Natural disasters caused by severe weather are traditionally considered “force majeure” events to the extent that they prevent or impede supply-chain participants’ contractual obligations. That’s small comfort for populations caught in the middle, however, since they suffer both the physical effects of the natural disaster and the resulting shortages.
Some experts question whether we’re already in a recession; others only disagree as to the timing and whether the landing will be “soft” or “hard.” In any event, we will need to deal with recession scenarios in 2023.
If the economy contracts significantly, declines in spending and employment could signal an increase in extended payment terms, payment defaults, and supplier bankruptcies. Higher interest rates may dampen US demand even as the strong dollar makes imports more affordable. Coupled with inflationary price pressures, a recession may jeopardize demand/supply equilibrium leading to a longer-term recovery with fewer market players. Buyers with cash will hold an advantage. In this novel environment, transactional lawyers’ creativity, ingenuity, and expertise will be in high client demand.
International politics will continue to play an oversized role in supply-chain supply and demand as national interests take precedence over international needs.
India, for example—in an effort to increase the price of a leading commodity—imposed a duty on certain rice exports in September 2022, leading neighboring Asian countries to search for alternate sources of supply and adding to food shortages. OPEC’s production cutbacks are maintaining high fuel prices worldwide.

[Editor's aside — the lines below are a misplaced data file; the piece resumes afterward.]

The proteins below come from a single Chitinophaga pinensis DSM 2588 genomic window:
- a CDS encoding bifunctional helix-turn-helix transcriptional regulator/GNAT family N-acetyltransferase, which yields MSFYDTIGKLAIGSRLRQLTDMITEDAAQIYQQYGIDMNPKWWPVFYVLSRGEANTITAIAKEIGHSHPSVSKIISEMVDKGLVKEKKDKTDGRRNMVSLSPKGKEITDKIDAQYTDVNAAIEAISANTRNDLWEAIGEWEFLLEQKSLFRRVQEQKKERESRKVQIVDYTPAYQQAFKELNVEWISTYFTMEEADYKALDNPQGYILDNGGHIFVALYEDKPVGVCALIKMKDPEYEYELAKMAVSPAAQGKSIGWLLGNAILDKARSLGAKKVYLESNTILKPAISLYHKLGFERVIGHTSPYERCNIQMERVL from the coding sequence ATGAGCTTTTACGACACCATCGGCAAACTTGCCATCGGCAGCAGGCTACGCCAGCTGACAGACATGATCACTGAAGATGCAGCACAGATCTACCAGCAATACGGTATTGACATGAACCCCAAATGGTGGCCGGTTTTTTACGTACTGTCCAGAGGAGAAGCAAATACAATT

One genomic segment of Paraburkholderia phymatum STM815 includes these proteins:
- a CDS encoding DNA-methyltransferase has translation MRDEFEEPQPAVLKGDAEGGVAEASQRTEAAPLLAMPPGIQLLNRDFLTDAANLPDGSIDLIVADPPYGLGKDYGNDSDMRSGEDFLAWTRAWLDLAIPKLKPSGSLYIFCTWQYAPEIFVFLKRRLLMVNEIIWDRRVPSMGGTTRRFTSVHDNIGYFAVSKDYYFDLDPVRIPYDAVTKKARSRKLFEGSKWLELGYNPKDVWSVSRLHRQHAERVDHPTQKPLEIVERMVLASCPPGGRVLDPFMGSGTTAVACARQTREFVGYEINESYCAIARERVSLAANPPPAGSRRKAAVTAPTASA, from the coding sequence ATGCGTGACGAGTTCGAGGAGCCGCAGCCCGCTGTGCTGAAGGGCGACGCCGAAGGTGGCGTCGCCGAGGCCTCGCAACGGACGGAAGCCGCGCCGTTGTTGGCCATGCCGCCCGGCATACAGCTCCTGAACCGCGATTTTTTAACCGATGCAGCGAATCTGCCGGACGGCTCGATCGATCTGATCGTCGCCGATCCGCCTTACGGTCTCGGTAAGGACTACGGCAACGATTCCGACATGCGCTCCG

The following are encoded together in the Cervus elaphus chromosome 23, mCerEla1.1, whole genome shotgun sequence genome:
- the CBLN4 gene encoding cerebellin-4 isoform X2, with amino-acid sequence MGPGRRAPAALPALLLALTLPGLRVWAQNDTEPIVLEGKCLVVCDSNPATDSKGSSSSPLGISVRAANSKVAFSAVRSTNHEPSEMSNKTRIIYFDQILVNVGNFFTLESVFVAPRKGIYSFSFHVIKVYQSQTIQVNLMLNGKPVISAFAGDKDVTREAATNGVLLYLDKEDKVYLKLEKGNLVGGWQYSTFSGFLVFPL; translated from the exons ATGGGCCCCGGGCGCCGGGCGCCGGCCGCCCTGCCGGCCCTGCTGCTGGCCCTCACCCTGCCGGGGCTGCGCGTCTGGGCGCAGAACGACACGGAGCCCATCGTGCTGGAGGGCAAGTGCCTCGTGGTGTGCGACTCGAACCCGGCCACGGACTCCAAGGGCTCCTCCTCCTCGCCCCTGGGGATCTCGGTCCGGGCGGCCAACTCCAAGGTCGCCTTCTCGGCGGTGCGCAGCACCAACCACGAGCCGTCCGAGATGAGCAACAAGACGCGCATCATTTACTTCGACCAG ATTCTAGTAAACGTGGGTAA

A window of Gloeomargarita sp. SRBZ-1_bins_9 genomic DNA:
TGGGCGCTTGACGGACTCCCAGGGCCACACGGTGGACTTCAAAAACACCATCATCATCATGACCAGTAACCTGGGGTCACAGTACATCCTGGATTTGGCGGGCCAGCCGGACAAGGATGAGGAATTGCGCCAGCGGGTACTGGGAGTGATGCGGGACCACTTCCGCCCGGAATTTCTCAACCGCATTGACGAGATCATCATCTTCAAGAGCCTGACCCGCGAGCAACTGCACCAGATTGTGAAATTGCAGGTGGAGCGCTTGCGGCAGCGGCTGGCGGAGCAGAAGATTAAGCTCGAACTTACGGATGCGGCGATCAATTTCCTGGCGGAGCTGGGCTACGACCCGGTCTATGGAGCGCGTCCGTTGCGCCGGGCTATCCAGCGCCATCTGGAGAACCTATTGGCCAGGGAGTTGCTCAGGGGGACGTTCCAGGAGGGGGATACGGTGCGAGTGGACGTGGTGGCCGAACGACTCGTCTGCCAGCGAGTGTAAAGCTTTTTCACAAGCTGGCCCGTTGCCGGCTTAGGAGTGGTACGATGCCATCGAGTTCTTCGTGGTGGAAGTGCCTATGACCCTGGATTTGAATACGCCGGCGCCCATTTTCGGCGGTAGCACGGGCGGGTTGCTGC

The full effect of the US Uyghur Forced Labor Prevention Act (UFLPA) on worldwide supply chains will become clearer in the new year. This law, which became effective in June 2022, creates a rebuttable presumption that any goods that have been produced, manufactured, or mined in the Xinjiang Uyghur Autonomous Region of China or by certain named entities have been made using forced labor. Unless the importer can show by clear and convincing evidence that no forced labor was used in the goods’ production, the goods may not enter the US. This high bar effectively bans Xinjiang-based products, including cotton and polysilicon products principally used in the production of solar panels, from US import. Europe is developing similar legislation so that goods made with forced labor may soon find themselves without a welcoming Western port.
Ongoing national security tensions between the US and China may continue to restrict semiconductor trade and trade in other advanced components, as China accuses the US of “politicizing” science, technology, and trade issues. If China experiences another Covid-19 outbreak in 2023, a resulting shutdown of manufacturing or shipping facilities could again reverberate negatively throughout the global supply infrastructure.
Stay the Course
Next year will continue to see supply-chain disruptions, albeit from different causes than in 2020 and 2021. The 2023 disruptions may be more subtle and geographically dispersed than the collapse occasioned by Covid-19, but the key again will be to build flexibility into supply-chain structures. Buyers will want the flexibility to modulate quantity in response to demand changes, and sellers will require price protection in the face of rising costs. Challenges will abound.